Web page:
(Photo Credit: Tommy Ellis)

Three times a week (Monday, Wednesday, and Friday), a new artist is featured on XXLMag.com’s The Break. An ideal destination for fans, artists, and industry members, The Break showcases up and coming talent, giving a brief introduction on the artist or group, and highlighting some of their standout music. Each month, industry insiders will team with XXL to rate and comment on the submissions.

For the month of November, DJ B-Rock, Buyer and Product Analyst at Best Buy/Anderson Merchandisers, checked out the section to see what this week’s talent (Skewby) had to offer. Check out his comments below and be sure to pick up XXL x Best Buy’s Mini-Magazine, exclusively at Best Buy.

Overall: XL

Fans of early Lupe will not have their time wasted by checking out Skewby’s work. While he doesn’t twist words or flip ornate couplets like a Skyzoo, he doesn’t waste a bar off topic either. His voice doesn’t command respect like a Rakim, but neither does Lupe’s and the listener pays attention because there’s substance to be gleaned. To call Skewby simply “conscious” or “backpack” would be oversimplifying things and putting him in a box that he only has one foot in. He’s far from “street”, but unlike many backpackers, he not only has something to say, but he can craft a song from verse one to three and even the hooks in between.

If I had one track available to introduce a listener to Skewby it would be his “Chillin’”. He keeps a firm focus on the theme of staying true to himself in the industry knowing that “yeah, it might take longer” to reach success, but at least he’s chillin’, comfortable with who he is. He’s not in a rush. In an interestingly self-deprecating boast he claims that he’s only “one naked pic on the web from going viral/one overdose from being a kid’s idol”. From one view, he’s claiming that he’s so far from the top that it would take killing himself to get the recognition he feels he deserves. From another, he’s showing how absurd quick success in the business is. It may take him a while, but at least he acknowledges it without a hint of resentment for the process, business or those that choose the other route.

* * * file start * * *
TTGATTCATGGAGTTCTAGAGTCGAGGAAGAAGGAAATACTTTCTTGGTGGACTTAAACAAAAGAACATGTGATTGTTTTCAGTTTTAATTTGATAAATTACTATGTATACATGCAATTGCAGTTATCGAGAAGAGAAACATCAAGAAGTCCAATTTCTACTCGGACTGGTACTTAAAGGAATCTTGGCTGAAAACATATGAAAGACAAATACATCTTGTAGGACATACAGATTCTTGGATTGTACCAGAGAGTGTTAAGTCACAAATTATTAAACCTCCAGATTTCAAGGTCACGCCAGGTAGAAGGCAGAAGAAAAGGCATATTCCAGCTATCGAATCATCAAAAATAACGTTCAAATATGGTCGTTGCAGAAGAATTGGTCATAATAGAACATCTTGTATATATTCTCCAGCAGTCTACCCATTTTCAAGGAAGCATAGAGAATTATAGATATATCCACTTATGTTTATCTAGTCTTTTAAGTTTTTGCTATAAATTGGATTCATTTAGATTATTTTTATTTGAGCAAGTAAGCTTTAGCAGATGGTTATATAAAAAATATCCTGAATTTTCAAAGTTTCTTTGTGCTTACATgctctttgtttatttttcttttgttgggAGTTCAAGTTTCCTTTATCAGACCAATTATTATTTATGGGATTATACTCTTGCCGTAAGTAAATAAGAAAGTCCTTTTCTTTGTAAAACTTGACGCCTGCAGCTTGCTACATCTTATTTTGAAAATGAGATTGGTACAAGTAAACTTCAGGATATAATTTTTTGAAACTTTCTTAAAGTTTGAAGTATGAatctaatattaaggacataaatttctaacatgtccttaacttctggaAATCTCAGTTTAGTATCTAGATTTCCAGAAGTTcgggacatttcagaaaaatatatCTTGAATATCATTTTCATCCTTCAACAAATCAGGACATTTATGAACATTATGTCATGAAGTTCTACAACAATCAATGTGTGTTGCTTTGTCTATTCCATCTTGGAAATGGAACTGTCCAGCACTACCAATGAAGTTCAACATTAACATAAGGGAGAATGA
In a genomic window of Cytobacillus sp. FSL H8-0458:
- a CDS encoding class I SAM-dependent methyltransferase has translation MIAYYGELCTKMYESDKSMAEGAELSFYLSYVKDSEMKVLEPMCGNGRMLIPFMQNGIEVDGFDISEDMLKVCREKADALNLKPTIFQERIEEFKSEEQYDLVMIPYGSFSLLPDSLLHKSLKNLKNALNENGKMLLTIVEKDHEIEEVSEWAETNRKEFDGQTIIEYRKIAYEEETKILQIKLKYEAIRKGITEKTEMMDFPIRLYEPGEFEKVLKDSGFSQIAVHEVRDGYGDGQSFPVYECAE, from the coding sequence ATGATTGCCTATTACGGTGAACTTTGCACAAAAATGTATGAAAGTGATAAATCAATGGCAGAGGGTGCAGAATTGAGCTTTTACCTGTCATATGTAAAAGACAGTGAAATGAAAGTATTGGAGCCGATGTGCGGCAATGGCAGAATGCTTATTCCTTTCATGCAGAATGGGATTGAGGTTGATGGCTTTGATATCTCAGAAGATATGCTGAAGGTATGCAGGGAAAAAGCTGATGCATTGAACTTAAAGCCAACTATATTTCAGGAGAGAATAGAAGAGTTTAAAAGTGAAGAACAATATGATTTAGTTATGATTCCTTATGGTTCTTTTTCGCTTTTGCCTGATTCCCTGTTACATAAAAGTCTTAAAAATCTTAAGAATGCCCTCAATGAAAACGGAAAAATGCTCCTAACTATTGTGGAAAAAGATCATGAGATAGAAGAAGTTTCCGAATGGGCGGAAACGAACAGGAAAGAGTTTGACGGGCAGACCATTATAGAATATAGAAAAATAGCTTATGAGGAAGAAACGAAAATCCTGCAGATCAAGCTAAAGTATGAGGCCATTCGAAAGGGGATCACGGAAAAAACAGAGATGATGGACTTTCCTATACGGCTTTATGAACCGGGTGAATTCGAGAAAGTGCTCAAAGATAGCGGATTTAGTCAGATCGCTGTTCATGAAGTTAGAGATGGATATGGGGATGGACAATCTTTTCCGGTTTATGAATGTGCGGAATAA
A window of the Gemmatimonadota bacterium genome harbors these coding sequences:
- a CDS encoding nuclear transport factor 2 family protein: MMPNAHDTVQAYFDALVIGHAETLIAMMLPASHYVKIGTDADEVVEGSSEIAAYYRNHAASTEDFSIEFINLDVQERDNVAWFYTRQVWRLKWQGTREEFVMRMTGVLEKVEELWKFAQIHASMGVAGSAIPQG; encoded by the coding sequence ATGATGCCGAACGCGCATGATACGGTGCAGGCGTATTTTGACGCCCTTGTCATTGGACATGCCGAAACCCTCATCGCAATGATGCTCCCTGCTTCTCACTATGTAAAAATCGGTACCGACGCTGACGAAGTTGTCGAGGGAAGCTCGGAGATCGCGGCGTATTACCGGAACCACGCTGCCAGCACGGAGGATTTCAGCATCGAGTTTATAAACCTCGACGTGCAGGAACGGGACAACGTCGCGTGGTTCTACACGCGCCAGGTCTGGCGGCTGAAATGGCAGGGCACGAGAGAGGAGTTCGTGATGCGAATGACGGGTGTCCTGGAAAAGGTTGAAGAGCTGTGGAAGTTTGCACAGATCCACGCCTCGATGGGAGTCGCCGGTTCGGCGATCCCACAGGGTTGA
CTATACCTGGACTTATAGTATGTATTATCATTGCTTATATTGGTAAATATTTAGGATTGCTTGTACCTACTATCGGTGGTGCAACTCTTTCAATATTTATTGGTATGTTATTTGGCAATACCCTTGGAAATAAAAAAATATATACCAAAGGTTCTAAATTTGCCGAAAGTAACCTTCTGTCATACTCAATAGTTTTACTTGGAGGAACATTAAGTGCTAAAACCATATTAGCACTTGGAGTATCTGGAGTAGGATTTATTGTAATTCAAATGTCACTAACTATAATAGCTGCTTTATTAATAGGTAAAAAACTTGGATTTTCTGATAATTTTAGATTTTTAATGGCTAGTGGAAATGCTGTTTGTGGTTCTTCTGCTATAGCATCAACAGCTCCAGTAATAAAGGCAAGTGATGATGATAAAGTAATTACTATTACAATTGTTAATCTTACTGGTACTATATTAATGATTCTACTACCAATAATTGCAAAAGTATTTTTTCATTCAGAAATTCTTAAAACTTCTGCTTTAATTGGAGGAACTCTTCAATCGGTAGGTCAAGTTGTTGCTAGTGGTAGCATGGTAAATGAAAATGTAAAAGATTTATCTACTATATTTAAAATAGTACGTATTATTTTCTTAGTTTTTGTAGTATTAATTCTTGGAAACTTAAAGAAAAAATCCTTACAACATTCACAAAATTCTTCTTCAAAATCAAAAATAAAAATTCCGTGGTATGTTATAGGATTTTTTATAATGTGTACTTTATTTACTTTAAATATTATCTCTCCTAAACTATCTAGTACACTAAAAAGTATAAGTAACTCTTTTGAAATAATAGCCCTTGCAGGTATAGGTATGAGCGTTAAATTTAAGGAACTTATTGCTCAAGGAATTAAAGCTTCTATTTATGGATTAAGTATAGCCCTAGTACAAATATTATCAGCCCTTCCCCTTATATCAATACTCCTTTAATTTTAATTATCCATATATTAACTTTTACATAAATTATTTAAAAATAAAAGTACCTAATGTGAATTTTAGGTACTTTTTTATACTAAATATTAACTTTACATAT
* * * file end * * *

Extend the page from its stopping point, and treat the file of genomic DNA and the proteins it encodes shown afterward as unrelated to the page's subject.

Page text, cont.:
Skewby takes on the same routine, some may claim, boring topics, but he does so as a writer who doesn’t try to outsmart the audience or himself. Never does a story go off-topic or a subject get lost. And all the while there are sprinklings of puns, analogies and even homage to those that came before (props for quoting one of my favorite Outkast lines “cool as a polar bears’ toenails/can’t tell nothin’ to an outcast” in “Sweet Dreams”). It’s easy to claim being “true to one’s self”, especially when you haven’t quite made it. But it’s hard to make the listener believe you by how natural your writing voice and flow are. And that’s what I hear in Skewby.

There’s always room in hip-hop for a conscious, positive writer who can flow. The question is whether he’ll excite the fans and A&R’s enough to pay for his music. Like those before him, he can go one of three routes: 1) Keep doing what he’s doing and quit after ten years of being pressed against the hip-hop glass ceiling, 2) Sell out and change his persona and subject matter like Wale and get signed by Rick Ross or 3) Stay true to himself, build a fan-base that no label can ignore and gainfully add work to the hip-hop lexicon after years of growth and patience. Let’s hope he chooses the latter.